Tag Archives: politics

Book Review: The Candidate by Alex Nunn

the candidate

This non-fiction book tells the story of the rise of Jeremy Corbyn (relative rise of course!  He’s not in power…yet).  It focuses on how a man given the odds of 200/1 became Labour leader up against ‘more obvious’ leadership candidates and then how, after predictions from experts that Labour were on tract to lose 100+ seats at the snap 2017 election, they defied predictions to dramatically increase their number of seats and vote share and forced the Tories into a coalition.

It is very sympathetic to Corbyn and left wing politics so would probably be enjoyed most by people of a similar political persuasion but there is plenty in it for none ‘Corbynites’ – it deals with the changing unpredictable natural of modern politics, the rise of social media and the arguable decline of influence of traditional media.  Anyone interested in politics or media should find it interesting but it is also just a really good story of a man and a movement achieving the unexpected, it would be a great basis of a political thriller!  It’s easy to read and I don’t think it would be necessary to be a political expert to follow what is going on.




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Filed under Biography, Book Review, books, non-fiction, politics

Book Review: All Day Long by Joanna Biggs

All Day Long

Joanna Biggs has interview people across the country about work to try to form a portrait of working life in modern Britain.  This book contains 30 or so of these interviews with a few facts and figures and opinion of the author thrown in.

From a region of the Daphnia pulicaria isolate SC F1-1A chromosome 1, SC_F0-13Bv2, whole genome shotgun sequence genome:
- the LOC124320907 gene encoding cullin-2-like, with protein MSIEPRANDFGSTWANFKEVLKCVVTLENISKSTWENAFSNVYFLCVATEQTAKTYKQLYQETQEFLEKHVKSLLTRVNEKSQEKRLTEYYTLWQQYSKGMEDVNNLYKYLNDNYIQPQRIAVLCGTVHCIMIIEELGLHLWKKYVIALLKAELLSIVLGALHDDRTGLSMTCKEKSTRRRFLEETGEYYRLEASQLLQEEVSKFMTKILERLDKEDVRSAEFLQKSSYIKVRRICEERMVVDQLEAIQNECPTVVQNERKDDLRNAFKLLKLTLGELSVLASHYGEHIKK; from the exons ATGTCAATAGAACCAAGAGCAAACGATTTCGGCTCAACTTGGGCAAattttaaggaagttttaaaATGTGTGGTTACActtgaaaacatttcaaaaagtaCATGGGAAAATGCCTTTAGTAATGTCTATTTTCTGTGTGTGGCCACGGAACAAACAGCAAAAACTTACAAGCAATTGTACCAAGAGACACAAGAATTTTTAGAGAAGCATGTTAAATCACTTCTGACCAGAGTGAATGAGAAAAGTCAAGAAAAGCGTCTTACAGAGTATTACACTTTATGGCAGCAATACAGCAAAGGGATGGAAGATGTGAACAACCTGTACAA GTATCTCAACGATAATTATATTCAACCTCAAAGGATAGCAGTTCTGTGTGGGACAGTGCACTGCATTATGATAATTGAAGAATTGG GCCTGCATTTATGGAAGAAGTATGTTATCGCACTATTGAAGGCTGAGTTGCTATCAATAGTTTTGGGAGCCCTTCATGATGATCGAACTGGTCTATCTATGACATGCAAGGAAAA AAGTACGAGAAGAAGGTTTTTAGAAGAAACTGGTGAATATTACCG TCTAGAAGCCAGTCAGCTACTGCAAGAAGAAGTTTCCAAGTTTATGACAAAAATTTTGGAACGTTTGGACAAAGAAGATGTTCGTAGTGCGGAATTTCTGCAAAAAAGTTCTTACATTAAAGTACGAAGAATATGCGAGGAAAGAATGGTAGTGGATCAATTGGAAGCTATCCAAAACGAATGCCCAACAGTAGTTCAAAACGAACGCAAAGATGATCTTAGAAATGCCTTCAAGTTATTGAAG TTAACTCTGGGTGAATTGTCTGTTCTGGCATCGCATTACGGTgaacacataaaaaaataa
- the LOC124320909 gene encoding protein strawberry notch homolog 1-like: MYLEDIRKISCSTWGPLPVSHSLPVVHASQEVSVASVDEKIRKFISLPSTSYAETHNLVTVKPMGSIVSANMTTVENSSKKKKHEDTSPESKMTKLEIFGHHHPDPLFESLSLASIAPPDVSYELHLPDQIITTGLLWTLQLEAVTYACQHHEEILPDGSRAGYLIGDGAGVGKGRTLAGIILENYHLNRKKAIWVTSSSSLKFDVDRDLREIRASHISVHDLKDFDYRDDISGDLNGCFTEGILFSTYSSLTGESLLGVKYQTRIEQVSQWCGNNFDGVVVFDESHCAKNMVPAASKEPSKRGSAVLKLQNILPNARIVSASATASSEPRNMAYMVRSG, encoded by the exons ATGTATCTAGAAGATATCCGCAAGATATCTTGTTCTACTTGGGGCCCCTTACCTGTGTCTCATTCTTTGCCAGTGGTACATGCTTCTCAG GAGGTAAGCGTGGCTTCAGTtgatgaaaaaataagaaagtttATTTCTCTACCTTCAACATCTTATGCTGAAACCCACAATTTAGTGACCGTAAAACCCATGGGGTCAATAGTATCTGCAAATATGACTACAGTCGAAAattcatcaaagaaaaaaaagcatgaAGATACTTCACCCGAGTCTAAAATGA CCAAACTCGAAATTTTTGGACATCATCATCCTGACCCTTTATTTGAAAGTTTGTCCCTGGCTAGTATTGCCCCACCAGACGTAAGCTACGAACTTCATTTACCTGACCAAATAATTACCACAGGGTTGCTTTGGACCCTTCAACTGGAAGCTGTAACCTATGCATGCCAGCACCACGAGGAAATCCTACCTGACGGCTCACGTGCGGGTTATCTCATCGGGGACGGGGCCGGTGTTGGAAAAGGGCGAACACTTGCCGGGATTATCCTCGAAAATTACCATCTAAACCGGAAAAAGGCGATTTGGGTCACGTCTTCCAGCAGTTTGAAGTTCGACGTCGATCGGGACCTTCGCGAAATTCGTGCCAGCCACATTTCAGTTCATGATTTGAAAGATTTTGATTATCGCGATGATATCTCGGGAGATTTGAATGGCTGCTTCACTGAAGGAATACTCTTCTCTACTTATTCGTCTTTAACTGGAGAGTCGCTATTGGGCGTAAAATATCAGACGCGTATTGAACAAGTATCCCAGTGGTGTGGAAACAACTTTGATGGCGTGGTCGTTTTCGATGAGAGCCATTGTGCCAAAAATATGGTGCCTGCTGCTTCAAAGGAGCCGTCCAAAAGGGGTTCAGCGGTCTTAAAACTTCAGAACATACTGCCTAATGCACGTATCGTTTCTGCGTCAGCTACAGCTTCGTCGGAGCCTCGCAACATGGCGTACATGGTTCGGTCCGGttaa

It’s very readable and varied with some interesting facts about how work has changed in recent decades.  I was particularly interested in how Britain has changed from a manufacturing to service economy and how this has effected working lives – also the facts about falling unemployment rates but rising low paid and insecure work really made you think about ‘progress’.  I was also struck by (a fact most of us are already aware of) that hard work and high pay don’t always go hand in hand i.e. the best paid workers in the book aren’t not necessarily the most hard working.

The interviews deal with a typical working day of the interviewee and then a bit of information about their work history, general background, lifestyle, and hopes and aspirations.  I found some parts of the book more interesting than others depending on who she was interviewing, some sections I found rather dull.  She does like to go into a lot of detail, for example finding out what people have for lunch and what they do on their tea break – in the first half of the book I found these details boring and unnecessary but as I read on and got used to the rhythm of the book I didn’t mind so much and started to appreciate the little details and how they help us get a real sense of how people live.

It’s quite a political book and the author makes it clear she does not approve of Workfare schemes or zero hours contracts (I think a more right wing writer would have given them a more positive spin).  It also paints a generally bleak view of Britain at work, I read it while on Christmas leave and it did not make me keen to return to the daily grind in January with its questioning of issues like ‘Is there any real point to work?’  ‘Does work really enhance our lives?’ – the conclusion to both these questions seemed a pretty firm ‘no’!




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